Doncaster-based environmental and conservation training organisation the British Trust for Conservation Volunteers is facing a 16-week wait for dual-fuel Vauxhall Astra estates and vans, and a recent order for retro-fit liquefied petroleum gas Renault Kangoo vans ran into difficulty because the emissions reduction was not enough to qualify for a PowerShift grant.
Although 10 vehicles on the BTCV's fleet of 350 cars and vans are currently gas-powered, the organisation ideally wants every replacement vehicle on its outright purchase fleet to have bi-fuel capability. Martin Hall, BTCV fleet, insurance and purchasing manager, said the organisation usually gains funding programmes at short notice, but can be several months into a programme with no vehicles to show for it.
He said: 'BTCV is the largest environmental and conservation body in the UK and feel we should be setting an example by adopting cleaner fuels. Does the industry think it's acceptable to have to wait for so long? It does little to encourage fleets to switch to LPG.'
Vauxhall said the normal time for delivering LPG cars was 12 weeks because each is built to order, unlike some other manufacturers which build gas-powered vehicles for stock.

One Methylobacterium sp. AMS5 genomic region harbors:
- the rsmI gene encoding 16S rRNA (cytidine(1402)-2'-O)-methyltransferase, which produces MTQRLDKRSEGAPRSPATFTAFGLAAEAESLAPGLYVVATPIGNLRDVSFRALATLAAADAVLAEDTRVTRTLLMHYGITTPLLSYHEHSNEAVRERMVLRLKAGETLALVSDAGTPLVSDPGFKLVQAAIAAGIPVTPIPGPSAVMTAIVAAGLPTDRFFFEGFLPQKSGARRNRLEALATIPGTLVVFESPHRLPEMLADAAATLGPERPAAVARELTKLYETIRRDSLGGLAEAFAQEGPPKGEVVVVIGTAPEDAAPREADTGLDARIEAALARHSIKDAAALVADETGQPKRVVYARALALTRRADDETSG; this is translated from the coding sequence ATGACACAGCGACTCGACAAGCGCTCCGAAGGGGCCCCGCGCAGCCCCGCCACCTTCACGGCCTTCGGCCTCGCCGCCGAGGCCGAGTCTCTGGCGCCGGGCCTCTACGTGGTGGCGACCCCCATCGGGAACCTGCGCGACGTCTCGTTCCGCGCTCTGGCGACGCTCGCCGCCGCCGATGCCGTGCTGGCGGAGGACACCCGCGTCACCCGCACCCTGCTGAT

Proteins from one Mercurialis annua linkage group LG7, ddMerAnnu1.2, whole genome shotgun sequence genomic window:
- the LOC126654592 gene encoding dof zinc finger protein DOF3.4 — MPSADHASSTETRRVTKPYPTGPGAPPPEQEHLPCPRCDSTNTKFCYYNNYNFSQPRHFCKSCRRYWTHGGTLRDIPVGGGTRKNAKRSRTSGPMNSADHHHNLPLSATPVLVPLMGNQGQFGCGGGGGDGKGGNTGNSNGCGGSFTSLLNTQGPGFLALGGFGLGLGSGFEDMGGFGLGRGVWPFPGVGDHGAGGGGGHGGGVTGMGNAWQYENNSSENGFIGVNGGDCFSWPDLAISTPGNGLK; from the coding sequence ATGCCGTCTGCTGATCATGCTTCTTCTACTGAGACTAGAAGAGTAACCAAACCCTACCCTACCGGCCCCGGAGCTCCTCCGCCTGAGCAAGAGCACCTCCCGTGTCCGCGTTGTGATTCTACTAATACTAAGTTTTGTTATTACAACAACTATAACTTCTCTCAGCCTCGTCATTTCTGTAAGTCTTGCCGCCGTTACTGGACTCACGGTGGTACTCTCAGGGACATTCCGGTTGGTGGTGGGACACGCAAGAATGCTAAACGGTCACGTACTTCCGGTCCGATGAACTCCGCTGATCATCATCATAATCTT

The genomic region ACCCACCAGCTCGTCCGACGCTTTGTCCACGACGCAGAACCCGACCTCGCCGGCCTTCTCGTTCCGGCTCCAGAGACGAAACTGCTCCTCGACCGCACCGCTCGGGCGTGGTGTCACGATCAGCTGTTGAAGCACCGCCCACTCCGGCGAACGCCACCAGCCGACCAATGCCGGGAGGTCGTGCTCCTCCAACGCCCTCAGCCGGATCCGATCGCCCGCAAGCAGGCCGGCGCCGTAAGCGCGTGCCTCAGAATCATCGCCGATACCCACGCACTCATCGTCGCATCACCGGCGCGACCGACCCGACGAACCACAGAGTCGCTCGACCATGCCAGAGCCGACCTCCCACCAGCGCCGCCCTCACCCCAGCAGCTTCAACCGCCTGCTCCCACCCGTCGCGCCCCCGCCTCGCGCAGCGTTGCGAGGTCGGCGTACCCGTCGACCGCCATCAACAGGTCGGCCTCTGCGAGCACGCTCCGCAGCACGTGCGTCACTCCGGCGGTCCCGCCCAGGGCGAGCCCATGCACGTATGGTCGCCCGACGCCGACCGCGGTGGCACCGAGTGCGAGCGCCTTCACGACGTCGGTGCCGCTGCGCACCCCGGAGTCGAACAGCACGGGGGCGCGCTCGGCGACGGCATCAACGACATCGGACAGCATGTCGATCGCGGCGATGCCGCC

Volvo also builds gas vehicles to order and said a Bi-fuel S40 ordered now would be ready for delivery in mid-December.
However, manufacturers that outsource gas conversions, like Daewoo and Daihatsu, say they can offer gas vehicles within four weeks.
Malcolm Noyle, public sector development manager at LloydsTSB autolease, said: 'We are at the mercy of the manufacturers when it comes to lead times, but we must recognise particularly with vans that models tend to be offered in more diesel variants than petrol. While demand for gas vehicles is growing, manufacturers do not hold them in stock.
'If companies have an urgent need for the vehicles they should discuss it with the manufacturer or supplier and this can sometimes help speed up the process.'